Sentence Examples with the word controlling

Surrounded by keypads controlling the critical infrastructure nodes for the East Coast, the sensitive keys she needed to inventory were held within a small vault.

She made no move toward the lever controlling the iron portcullis that would either free or condemn him.

Then the furnaceman, controlling the decarburization and purification of the molten charge by his examination of test ingots taken from time to time, gradually oxidizes and so removes the foreign elements, and thus brings the metal simultaneously to approximately the composition needed and to a temperature far enough above its present meltingpoint to permit of its being cast into ingots or other castings.

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When she tried to close her eyes, the magic controlling her body forced them open again.

Every higher vertebrate animal possesses the power of forming for itself a series of cerebral mechanisms or reasoned conclusions based on its individual experience, in proportion as it has a large cerebrum and has got rid of or has acquired the power of controlling its inherited instincts.

In June 1863, as soon as parliament had risen, Bismarck published ordinances controlling the liberty of the press, which, though in accordance with the letter, seemed opposed to the intentions of the constitution, and it was on this occasion that the crown prince, hitherto a silent opponent, publicly dissociated himself from the policy of his father's ministers.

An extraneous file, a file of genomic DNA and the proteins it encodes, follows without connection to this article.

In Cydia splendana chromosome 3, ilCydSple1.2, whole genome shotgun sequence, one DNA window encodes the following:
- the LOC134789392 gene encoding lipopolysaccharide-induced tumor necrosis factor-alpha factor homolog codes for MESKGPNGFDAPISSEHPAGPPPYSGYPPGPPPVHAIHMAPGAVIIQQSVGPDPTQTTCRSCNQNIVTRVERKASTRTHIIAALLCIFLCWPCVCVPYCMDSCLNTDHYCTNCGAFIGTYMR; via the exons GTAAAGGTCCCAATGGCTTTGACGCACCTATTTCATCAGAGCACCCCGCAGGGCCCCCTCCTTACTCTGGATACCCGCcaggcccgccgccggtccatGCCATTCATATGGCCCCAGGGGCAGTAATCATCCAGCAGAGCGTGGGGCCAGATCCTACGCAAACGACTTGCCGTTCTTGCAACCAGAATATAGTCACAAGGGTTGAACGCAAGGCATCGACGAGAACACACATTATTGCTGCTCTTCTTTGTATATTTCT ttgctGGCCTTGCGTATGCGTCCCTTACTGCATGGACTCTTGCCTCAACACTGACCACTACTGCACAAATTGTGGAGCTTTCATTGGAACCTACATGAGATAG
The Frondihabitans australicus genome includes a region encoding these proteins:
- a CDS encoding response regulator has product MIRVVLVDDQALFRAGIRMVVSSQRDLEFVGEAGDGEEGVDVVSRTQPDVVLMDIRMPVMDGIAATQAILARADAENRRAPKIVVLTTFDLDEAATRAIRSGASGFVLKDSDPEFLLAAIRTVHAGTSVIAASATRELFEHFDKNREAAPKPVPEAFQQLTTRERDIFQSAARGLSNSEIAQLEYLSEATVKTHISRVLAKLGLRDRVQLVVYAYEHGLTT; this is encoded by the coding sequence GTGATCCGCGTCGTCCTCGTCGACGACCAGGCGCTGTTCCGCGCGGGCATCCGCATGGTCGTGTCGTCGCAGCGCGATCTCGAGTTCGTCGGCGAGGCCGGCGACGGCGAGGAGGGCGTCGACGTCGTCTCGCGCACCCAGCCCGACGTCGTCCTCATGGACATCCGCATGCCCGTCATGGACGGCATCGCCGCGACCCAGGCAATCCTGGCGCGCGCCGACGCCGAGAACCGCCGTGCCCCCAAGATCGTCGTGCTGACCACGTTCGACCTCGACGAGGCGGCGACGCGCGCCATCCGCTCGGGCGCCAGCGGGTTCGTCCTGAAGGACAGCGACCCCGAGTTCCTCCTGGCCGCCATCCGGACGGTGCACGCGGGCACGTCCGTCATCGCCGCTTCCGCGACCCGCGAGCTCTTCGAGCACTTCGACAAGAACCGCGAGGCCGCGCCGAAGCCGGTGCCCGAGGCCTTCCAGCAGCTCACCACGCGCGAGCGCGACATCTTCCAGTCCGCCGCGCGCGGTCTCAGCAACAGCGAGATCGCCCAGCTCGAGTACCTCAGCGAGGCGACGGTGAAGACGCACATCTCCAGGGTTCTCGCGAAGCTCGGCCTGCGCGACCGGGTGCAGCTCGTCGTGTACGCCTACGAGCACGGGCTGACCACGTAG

The tendency towards a stricter censorship was shown by a proposal which was carried through the Prussian parliament for controlling the instruction given at the universities by the Privatdozenten.

So, too, fire-worship, especially of the sacrificial flame; the preparation of the intoxicating soma, which fills man with divine strength and uplifts him to the gods; the injunction to good thoughts and good works, imposed on the pious by Veda and Avesta alike: the belief in an unwavering order (rta)a law controlling gods and men and dominating them all; yet with this, a belief in the power of magical formulae (mantra), exclamations and prayers, to whose compulsion not merely demons (the evil spirits of deception druh) but even the gods (daeva) must submit; and, lastly, the institution of a priesthood of fire-kindlers (athravan), who are at once the repositories of all sacral traditions and the mediators in all intercourse between earth and heaven.

Not content with this, we find the late Egyptian astrologers setting up a correspondence between the thirty-six decani recognized by them and the human body, which is thus divided into thirty-six parts; to each part a god was assigned as a controlling force.

What both Ritschl and Schleiermacher insist on is that the belief in miracles is inseparable from the belief in God, and in God as immanent in nature, not only directing and controlling its existent forces, but also as initiating new stages consistent with the old in its progressive development.